Rest of the world paved the way for a March US Fed rate hike

US data has been good enough to allow the Federal Reserve to hike rates and global risks haven’t soured the outlook

Federal Reserve Chair Janet Yellen. Photo: AFP
Federal Reserve Chair Janet Yellen. Photo: AFP

Washington: In just a week, markets went from doubting a March rate increase to viewing one as a sure bet. The central bank’s top brass engineered the change by speaking in favour of a hike, culminating in Federal Reserve Chair Janet Yellen’s endorsement on Friday.

What changed to push central bank policy makers from the neutral stance that Fed-watchers saw in their January meeting minutes to the brink of a rate increase? Not much, if you’re looking at US data. The fact that nothing deteriorated was enough to clear the hurdle for a March rate move, especially because steady domestic data have come alongside a slowly-improving international outlook—a major shift from the situation at this time last year, when global risks helped to stay the Fed’s hand.

US data: good enough

“There is almost no economic indicator that has come in badly in the last three months,” Fed Vice Chairman Stanley Fischer said Friday at a forum hosted by the University of Chicago’s Booth School of Business. Likewise, Yellen said employment and inflation are evolving in line with the Federal Open Market Committee’s expectations. As you can see below, while prices haven’t broken out dramatically to the upside, they’re still moving toward the Fed’s goals.

Unemployment has “essentially met” what officials see as full employment, Yellen said Friday. Low joblessness isn’t a major change from last year, though wages are very slowly crawling higher, suggesting that the labour market is getting tighter.

And the outlook for output growth hasn’t changed much. New York Fed president William Dudley said the economy is still on about a 2% growth track, speaking in a CNN interview on 28 February. He then signalled a willingness to raise rates soon.

In short, the US economy isn’t experiencing a breakout moment, but it’s holding up. Evidently, that’s all the Fed needed to see.

Risks abroad: “receded somewhat”

The global outlook has shifted, if you listen to Yellen and governor Lael Brainard. In 2016, the Fed entered the year looking to raise rates, but tumult in Chinese markets and Britain’s vote to exit the European Union helped to keep them on hold until December. This year, “the prospects for further moderate economic growth look encouraging, particularly as risks emanating from abroad appear to have receded somewhat,” Yellen said Friday. “Foreign growth is on more solid footing and risks to the outlook are as close to balanced as they have been in some time,” Brainard said 1 March.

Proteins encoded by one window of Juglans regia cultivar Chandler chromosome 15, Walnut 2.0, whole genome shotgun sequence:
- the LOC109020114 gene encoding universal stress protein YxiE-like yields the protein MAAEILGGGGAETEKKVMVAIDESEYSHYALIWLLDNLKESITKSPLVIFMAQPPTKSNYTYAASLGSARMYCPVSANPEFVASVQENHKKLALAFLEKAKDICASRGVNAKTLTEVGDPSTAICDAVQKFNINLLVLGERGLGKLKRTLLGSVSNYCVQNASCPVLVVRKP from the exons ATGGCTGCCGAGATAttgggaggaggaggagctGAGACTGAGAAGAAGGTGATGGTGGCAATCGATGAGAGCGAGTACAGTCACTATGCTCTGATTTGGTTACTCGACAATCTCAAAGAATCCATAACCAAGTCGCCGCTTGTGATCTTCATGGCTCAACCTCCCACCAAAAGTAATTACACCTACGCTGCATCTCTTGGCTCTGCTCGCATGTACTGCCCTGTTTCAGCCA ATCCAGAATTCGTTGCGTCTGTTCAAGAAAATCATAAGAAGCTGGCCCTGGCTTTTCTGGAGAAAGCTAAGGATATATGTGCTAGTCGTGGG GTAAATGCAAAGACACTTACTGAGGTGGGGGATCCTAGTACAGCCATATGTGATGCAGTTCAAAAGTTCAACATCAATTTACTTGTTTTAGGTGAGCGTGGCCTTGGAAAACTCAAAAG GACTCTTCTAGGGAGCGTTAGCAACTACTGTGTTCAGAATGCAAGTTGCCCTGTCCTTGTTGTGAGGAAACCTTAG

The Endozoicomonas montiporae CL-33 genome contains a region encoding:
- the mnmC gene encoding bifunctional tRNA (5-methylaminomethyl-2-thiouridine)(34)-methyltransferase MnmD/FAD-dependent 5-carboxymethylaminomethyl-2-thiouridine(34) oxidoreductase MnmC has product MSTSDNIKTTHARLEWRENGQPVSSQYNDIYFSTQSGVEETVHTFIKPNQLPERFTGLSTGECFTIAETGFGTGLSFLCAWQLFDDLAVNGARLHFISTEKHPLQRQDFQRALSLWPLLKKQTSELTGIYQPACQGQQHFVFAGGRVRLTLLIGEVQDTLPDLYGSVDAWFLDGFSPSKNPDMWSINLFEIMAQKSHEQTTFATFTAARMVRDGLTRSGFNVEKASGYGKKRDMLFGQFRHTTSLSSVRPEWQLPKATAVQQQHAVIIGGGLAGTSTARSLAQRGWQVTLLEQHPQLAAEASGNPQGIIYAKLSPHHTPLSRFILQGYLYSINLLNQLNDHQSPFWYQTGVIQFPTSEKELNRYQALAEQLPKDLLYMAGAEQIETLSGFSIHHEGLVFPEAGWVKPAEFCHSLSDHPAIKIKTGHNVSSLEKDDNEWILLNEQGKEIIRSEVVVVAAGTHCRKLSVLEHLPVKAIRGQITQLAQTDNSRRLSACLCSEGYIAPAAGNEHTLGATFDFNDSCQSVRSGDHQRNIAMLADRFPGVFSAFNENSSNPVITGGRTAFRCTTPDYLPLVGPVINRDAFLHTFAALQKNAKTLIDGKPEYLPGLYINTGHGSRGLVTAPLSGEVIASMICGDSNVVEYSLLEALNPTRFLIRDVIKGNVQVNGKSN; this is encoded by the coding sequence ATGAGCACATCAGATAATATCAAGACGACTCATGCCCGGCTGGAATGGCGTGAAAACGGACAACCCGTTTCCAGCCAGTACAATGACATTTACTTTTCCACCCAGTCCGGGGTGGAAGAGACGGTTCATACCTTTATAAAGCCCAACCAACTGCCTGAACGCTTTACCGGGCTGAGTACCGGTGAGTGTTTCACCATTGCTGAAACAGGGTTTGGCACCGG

Yellen said China “has continued to grow and its management of its currency has been better understood and led to less volatility,’’ while Brainard said government officials there had “stabilized growth and calmed fears of financial instability.” In the chart below, you can see as the economic environment stabilizes, China’s manufacturing sector is posting gradually better results.

Yellen noted that Brexit negotiations and concerns about European integration could continue to pose a risk, but Brainard said Europe’s “recovery has proven to be increasingly resilient.’’ Euro area headline inflation has been climbing, providing fresh arguments to those calling for an exit from the European Central Bank’s monetary stimulus program, though core inflation remains below 1%. Euro-area unemployment was unchanged at 9.6% in January, the lowest since May 2009.

At the end of the day, it wasn’t an outsize improvement in data at home that dealt the Fed a winning hand in early 2017: growth remains in a holding pattern, progress in headline inflation is energy-tied, and the job market is growing at a similar clip to last year. And while domestic fiscal policy seems increasingly likely to turn stimulative as President Donald Trump promises tax cuts and infrastructure spending, Yellen and her colleagues say it’s too early to take that into account when setting policy.

What has changed significantly is that threats from abroad are looking less scary. As long as that remains the case and US data remain steady between now and 15 March, the Fed appears poised for its first non-December rate increase since June 2006. Bloomberg

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